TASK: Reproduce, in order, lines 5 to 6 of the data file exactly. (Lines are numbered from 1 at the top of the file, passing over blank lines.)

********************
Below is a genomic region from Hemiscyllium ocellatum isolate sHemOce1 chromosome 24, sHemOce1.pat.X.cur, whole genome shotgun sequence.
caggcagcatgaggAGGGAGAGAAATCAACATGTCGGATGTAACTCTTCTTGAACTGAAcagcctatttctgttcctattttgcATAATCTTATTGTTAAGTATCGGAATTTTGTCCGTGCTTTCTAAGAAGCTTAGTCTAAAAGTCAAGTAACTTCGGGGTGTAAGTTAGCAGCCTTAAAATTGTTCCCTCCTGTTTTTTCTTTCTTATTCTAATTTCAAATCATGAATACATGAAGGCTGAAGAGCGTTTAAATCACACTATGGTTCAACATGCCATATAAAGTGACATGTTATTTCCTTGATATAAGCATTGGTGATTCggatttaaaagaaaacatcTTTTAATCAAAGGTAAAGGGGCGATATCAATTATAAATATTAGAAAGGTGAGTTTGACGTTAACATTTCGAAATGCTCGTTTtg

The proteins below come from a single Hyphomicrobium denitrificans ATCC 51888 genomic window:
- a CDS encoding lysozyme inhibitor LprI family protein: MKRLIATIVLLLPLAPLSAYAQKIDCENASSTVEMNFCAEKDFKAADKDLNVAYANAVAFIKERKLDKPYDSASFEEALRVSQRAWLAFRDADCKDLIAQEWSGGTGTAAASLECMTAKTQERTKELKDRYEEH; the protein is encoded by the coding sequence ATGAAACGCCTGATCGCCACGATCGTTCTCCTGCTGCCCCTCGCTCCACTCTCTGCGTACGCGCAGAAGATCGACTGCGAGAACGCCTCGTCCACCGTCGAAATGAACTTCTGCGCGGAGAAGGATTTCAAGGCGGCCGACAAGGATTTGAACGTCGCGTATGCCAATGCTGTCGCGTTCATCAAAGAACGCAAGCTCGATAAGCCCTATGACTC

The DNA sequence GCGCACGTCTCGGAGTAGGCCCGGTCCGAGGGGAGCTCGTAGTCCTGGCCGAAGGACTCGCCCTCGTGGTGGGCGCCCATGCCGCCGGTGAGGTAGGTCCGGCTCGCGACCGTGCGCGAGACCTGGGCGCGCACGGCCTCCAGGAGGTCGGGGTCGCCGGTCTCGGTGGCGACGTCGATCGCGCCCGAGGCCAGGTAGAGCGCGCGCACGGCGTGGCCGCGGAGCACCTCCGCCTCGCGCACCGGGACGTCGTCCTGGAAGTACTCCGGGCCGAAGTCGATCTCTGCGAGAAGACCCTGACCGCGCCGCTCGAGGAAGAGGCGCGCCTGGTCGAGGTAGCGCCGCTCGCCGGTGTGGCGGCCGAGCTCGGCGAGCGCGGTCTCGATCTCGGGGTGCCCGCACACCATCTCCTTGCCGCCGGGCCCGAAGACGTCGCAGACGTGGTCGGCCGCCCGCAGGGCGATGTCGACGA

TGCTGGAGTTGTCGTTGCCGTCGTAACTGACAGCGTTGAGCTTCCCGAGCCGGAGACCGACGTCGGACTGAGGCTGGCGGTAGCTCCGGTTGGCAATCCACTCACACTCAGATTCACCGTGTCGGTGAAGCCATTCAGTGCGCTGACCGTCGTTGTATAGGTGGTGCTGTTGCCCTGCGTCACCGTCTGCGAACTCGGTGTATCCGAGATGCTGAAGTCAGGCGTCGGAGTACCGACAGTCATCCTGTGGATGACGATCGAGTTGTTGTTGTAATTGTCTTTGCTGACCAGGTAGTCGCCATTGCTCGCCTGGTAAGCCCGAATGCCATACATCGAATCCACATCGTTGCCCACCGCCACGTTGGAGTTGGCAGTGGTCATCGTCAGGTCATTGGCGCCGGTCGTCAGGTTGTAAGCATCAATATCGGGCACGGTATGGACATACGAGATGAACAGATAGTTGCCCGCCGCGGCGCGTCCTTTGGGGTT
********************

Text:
The DNA sequence GCGCACGTCTCGGAGTAGGCCCGGTCCGAGGGGAGCTCGTAGTCCTGGCCGAAGGACTCGCCCTCGTGGTGGGCGCCCATGCCGCCGGTGAGGTAGGTCCGGCTCGCGACCGTGCGCGAGACCTGGGCGCGCACGGCCTCCAGGAGGTCGGGGTCGCCGGTCTCGGTGGCGACGTCGATCGCGCCCGAGGCCAGGTAGAGCGCGCGCACGGCGTGGCCGCGGAGCACCTCCGCCTCGCGCACCGGGACGTCGTCCTGGAAGTACTCCGGGCCGAAGTCGATCTCTGCGAGAAGACCCTGACCGCGCCGCTCGAGGAAGAGGCGCGCCTGGTCGAGGTAGCGCCGCTCGCCGGTGTGGCGGCCGAGCTCGGCGAGCGCGGTCTCGATCTCGGGGTGCCCGCACACCATCTCCTTGCCGCCGGGCCCGAAGACGTCGCAGACGTGGTCGGCCGCCCGCAGGGCGATGTCGACGA

TGCTGGAGTTGTCGTTGCCGTCGTAACTGACAGCGTTGAGCTTCCCGAGCCGGAGACCGACGTCGGACTGAGGCTGGCGGTAGCTCCGGTTGGCAATCCACTCACACTCAGATTCACCGTGTCGGTGAAGCCATTCAGTGCGCTGACCGTCGTTGTATAGGTGGTGCTGTTGCCCTGCGTCACCGTCTGCGAACTCGGTGTATCCGAGATGCTGAAGTCAGGCGTCGGAGTACCGACAGTCATCCTGTGGATGACGATCGAGTTGTTGTTGTAATTGTCTTTGCTGACCAGGTAGTCGCCATTGCTCGCCTGGTAAGCCCGAATGCCATACATCGAATCCACATCGTTGCCCACCGCCACGTTGGAGTTGGCAGTGGTCATCGTCAGGTCATTGGCGCCGGTCGTCAGGTTGTAAGCATCAATATCGGGCACGGTATGGACATACGAGATGAACAGATAGTTGCCCGCCGCGGCGCGTCCTTTGGGGTT